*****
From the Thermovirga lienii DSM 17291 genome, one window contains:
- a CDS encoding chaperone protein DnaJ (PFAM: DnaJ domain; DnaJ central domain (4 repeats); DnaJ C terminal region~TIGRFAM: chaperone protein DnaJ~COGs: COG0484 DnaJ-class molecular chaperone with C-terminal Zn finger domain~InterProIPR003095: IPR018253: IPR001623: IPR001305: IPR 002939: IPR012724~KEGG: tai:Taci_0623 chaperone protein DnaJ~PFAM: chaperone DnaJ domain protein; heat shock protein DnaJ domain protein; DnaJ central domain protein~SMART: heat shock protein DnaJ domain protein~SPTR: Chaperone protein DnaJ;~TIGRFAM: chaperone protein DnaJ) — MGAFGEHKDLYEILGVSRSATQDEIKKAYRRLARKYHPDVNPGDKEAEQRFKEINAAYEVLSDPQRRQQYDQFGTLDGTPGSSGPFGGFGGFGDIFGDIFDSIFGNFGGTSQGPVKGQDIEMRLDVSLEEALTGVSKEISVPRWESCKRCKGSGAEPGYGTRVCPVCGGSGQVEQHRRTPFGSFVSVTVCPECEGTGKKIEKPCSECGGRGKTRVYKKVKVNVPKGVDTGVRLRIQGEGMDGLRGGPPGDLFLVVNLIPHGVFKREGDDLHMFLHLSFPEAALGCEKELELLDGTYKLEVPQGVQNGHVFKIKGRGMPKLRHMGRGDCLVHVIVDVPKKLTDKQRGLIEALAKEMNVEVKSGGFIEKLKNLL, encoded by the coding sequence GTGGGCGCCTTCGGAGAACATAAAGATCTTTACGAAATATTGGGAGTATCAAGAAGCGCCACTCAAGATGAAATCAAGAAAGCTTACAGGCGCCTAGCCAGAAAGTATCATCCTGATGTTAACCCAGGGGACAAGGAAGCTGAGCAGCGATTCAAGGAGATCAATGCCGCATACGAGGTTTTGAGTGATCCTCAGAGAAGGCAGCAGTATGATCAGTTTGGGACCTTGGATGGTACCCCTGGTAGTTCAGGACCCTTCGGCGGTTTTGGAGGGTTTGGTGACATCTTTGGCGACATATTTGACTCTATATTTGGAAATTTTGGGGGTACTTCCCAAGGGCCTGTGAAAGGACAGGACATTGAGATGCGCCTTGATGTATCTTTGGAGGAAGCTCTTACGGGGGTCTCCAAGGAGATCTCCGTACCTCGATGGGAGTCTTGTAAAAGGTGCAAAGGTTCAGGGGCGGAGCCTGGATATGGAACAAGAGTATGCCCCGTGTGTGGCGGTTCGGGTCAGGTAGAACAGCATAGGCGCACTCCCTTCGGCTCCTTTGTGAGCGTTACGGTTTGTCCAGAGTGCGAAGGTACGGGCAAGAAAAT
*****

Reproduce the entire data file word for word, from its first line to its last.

From the Thermovirga lienii DSM 17291 genome, one window contains:
- a CDS encoding chaperone protein DnaJ (PFAM: DnaJ domain; DnaJ central domain (4 repeats); DnaJ C terminal region~TIGRFAM: chaperone protein DnaJ~COGs: COG0484 DnaJ-class molecular chaperone with C-terminal Zn finger domain~InterProIPR003095: IPR018253: IPR001623: IPR001305: IPR 002939: IPR012724~KEGG: tai:Taci_0623 chaperone protein DnaJ~PFAM: chaperone DnaJ domain protein; heat shock protein DnaJ domain protein; DnaJ central domain protein~SMART: heat shock protein DnaJ domain protein~SPTR: Chaperone protein DnaJ;~TIGRFAM: chaperone protein DnaJ) — MGAFGEHKDLYEILGVSRSATQDEIKKAYRRLARKYHPDVNPGDKEAEQRFKEINAAYEVLSDPQRRQQYDQFGTLDGTPGSSGPFGGFGGFGDIFGDIFDSIFGNFGGTSQGPVKGQDIEMRLDVSLEEALTGVSKEISVPRWESCKRCKGSGAEPGYGTRVCPVCGGSGQVEQHRRTPFGSFVSVTVCPECEGTGKKIEKPCSECGGRGKTRVYKKVKVNVPKGVDTGVRLRIQGEGMDGLRGGPPGDLFLVVNLIPHGVFKREGDDLHMFLHLSFPEAALGCEKELELLDGTYKLEVPQGVQNGHVFKIKGRGMPKLRHMGRGDCLVHVIVDVPKKLTDKQRGLIEALAKEMNVEVKSGGFIEKLKNLL, encoded by the coding sequence GTGGGCGCCTTCGGAGAACATAAAGATCTTTACGAAATATTGGGAGTATCAAGAAGCGCCACTCAAGATGAAATCAAGAAAGCTTACAGGCGCCTAGCCAGAAAGTATCATCCTGATGTTAACCCAGGGGACAAGGAAGCTGAGCAGCGATTCAAGGAGATCAATGCCGCATACGAGGTTTTGAGTGATCCTCAGAGAAGGCAGCAGTATGATCAGTTTGGGACCTTGGATGGTACCCCTGGTAGTTCAGGACCCTTCGGCGGTTTTGGAGGGTTTGGTGACATCTTTGGCGACATATTTGACTCTATATTTGGAAATTTTGGGGGTACTTCCCAAGGGCCTGTGAAAGGACAGGACATTGAGATGCGCCTTGATGTATCTTTGGAGGAAGCTCTTACGGGGGTCTCCAAGGAGATCTCCGTACCTCGATGGGAGTCTTGTAAAAGGTGCAAAGGTTCAGGGGCGGAGCCTGGATATGGAACAAGAGTATGCCCCGTGTGTGGCGGTTCGGGTCAGGTAGAACAGCATAGGCGCACTCCCTTCGGCTCCTTTGTGAGCGTTACGGTTTGTCCAGAGTGCGAAGGTACGGGCAAGAAAAT